How to approach your first security audit!

August 27, 2018

Having an audit conducted on your organization’s security program is not an event that most people look forward to. They are filled with auditors who make a living trying to find deficiencies and weaknesses in the implemented, or not implemented, controls that are part of your industry. Multiple triggers can push the audit, but two of the common triggers are – 1) business associate/partner could require it if the organization is retaining their data or 2) federal mandates and laws require it. These audits can range from an initial shadow audit where the organization is looking to gain a high-level understanding of their security posture, to a full assessment where each control is evaluated based on the security categorization of the organization. The organization’s level of maturity will determine which approach they will take.

Most mid-level organizations are new to the requirement of having an audit performed against their information systems. The Auditors will evaluate more than just the technical implementation of the controls, they will verify that there is a policy and procedure associated with each control. In their eyes – if the control isn’t documented or audited, then it is not implemented. Our biggest push to our clients is to make them understand that everything must be repeatable and auditable.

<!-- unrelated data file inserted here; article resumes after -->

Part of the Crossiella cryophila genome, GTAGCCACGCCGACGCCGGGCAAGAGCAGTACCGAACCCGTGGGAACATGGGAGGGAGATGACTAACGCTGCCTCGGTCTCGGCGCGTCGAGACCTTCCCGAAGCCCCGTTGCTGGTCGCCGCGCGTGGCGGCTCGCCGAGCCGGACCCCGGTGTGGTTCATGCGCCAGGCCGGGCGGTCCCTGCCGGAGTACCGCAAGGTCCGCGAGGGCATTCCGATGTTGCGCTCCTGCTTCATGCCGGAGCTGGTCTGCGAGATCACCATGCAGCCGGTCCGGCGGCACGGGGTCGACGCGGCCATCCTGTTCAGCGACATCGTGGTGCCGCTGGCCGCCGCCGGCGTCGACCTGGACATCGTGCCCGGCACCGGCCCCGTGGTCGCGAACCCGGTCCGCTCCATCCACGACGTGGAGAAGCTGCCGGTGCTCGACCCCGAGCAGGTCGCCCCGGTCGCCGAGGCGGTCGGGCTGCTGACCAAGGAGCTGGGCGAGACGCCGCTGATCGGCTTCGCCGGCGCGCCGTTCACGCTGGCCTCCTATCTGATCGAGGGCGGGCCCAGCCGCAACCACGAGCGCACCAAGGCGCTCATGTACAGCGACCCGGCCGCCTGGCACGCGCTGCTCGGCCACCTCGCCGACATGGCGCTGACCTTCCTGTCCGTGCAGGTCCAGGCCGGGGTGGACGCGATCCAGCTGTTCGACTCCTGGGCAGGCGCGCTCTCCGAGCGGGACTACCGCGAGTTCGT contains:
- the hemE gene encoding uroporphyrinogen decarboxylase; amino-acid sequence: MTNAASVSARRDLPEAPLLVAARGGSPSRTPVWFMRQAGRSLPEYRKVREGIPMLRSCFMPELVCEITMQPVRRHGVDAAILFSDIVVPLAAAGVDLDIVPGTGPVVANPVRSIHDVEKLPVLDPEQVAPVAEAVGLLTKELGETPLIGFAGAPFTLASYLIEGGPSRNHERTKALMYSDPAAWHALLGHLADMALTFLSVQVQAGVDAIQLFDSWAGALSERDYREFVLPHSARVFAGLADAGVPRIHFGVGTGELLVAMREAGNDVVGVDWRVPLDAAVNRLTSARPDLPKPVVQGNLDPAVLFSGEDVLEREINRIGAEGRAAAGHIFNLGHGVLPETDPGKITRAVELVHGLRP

If the organization has not performed an audit in the past, we always recommend that the organization select a subset of the controls which have been identified as applicable and perform a self-assessment. If they cannot perform this task, due to time or resource constraints, we are able to come in and assist with this Shadow Audit. This will give your organization a score card and baseline that your security team and system owners can work from. Having this baseline will provide a starting point with a small set of controls which doesn’t overwhelm the engineers or management team when trying to understand how to approach a full audit containing over eight hundred controls that may have failed or passed.

Starting small and working into the full audit is a reasonable approach and will also show the auditors that the organization is performing its due diligence in creating a proper security program that will ultimately lower its level of risk. Once completed, the organization can then grab a next set of controls and work on mitigating or lowering their risk against each business unit. The goal is to lower risk to a manageable level but if the wrong approach is taken, the chances are high that none of the controls will be satisfied.